Before “social-ecological systems” and “sustainability science,” there was human ecology analyzing human–environmental interactions and seeking sustainable solutions to problems at that interface. Had intellectual history unfolded a bit differently, every college and university might have a department of Human Ecology and self-identified human ecologists might be garnering national and international acclaim. But the term is sufficiently vague that it became a grab-bag of all kinds of studies, ranging from home economics to nutrition to urban planning. Yet it remains as the label of choice for an eclectic international group who believes that interdisciplinary approaches spanning humanities as well as social and environmental sciences and incorporating other forms of knowledge (indigenous, traditional, etc.) are essential to coping with the Anthropocene.
Understanding Human Ecology: A Systems Approach to Sustainability represents some of the best current thinking of human ecologists and is an outstanding contribution to the field. It incorporates an excellent introduction to systems analysis and the tools it provides to understanding perverse human behavior in the face of wicked problems. It also brings in some of the common flaws in human reasoning and the tension between behavior that benefits the individual, the collective, and ecosystem functions to demonstrate how we have arrived at a point where we commonly face “six impossible decisions” before we begin the day: acting in ways that we know are augmenting environmental and social degradation because alternatives are not readily available.
The book might be called a conceptual approach to solutions, with very practical applications. In that sense, the whole thing is about “solutions” because it introduces the tools and then a conceptual framework for systems analysis of problems with social and ecological repercussions. It begins with a short history of the development of human ecology, then presents a case study of conflicts over land, water, and energy in the Snowy Mountains in southern Australia to introduce themes of complexity, impacts of humans on resource flows, changing expectations with new waves of settlers, and conflicts over regulatory “solutions.” The second part of the book, “Building Shared Understanding,” has clear explanations of common thought patterns, components and behavior of systems, and the importance of consumption rates and distribution. Mathematical formulas and graphs are used appropriately to augment these explanations. The section concludes with a “cultural adaptation template” for mapping the relationships among human health and well-being, ecosystem quality, cultural paradigms (common assumptions and thought processes), and “state of community,” or the social practices and institutions that drive changes in other parts of the system. Key processes that serve as intervention points in the system, such as planning, learning, and collective activities, and important feedback loops are shown. This template builds on the work of Stephen Boyden, whose relevant work the authors describe.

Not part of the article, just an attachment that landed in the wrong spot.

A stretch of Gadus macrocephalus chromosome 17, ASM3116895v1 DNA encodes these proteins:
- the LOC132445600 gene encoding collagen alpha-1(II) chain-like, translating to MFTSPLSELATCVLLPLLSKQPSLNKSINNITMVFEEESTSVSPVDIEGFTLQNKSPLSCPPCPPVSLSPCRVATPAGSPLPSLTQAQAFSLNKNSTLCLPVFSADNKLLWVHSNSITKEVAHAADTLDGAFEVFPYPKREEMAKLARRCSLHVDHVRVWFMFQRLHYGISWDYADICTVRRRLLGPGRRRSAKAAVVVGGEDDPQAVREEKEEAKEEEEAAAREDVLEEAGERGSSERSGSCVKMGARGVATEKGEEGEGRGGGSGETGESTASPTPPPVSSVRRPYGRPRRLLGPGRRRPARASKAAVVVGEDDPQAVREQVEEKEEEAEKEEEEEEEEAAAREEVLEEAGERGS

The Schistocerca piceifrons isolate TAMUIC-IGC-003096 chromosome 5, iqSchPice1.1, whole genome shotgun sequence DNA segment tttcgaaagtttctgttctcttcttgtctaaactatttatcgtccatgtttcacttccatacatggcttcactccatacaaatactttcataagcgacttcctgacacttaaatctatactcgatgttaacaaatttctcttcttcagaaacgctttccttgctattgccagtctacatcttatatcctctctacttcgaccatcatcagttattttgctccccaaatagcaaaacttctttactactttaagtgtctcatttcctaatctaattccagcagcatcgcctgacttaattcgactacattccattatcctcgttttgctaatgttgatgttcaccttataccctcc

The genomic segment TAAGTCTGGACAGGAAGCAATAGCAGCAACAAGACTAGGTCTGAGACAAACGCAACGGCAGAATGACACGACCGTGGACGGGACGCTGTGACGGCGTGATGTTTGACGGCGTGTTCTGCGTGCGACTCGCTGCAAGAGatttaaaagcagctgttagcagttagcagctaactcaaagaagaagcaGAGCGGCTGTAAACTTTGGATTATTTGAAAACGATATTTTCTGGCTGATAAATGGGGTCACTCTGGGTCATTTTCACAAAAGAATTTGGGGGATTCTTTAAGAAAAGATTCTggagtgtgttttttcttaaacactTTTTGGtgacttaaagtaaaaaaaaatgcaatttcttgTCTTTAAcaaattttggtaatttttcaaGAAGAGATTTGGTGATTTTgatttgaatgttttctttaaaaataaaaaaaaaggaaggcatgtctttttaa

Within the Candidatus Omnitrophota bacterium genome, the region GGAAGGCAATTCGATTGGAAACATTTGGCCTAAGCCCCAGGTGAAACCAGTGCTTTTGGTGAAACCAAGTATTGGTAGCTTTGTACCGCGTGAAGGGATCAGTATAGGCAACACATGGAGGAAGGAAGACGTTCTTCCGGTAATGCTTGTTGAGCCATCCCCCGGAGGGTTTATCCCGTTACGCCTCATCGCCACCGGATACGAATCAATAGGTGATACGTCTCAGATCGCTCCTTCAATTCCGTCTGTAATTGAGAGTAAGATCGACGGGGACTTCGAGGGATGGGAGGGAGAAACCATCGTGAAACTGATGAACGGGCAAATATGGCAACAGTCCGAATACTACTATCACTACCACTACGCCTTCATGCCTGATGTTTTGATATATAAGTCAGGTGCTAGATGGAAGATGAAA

The final section, “Living in the Anthropocene,” uses the cultural adaptation template to depict major transitions in human society. The chapters within this section focus on how societies obtain food and some of the impacts of different patterns such as the adoption of settled agriculture, increasing urbanization, and reliance on imports. These chapters emphasize the importance of overriding paradigms such as ownership and control of the environment, the possibility of limitless growth, and movement toward stewardship of a “full Earth.”
I used this book as the primary text (along with Donella Meadows’s fine primer on systems thinking) for an undergraduate class on Systems Analysis in a college that offers degrees in human ecology. Student reactions were very positive: they appreciated the readability and examples from different parts of the world that Dyball and Newell include. As a systems ecologist by training, I found the template that Dyball and Newell developed to be elegant and flexible enough to encompass a wide range of issues. They add the crucial elements of cultural beliefs and attitudes and the feedback between these and social practices. Unless we understand and deal with these, we have little hope of intervening in human-generated processes that are destroying communities, public health, and the planet. All in all, this book is one of the clearest introductions to complexity and systems analysis that I have encountered in years of teaching these subjects. I recommend it highly as a textbook and for informative reading about the human ecological approach to problem solving.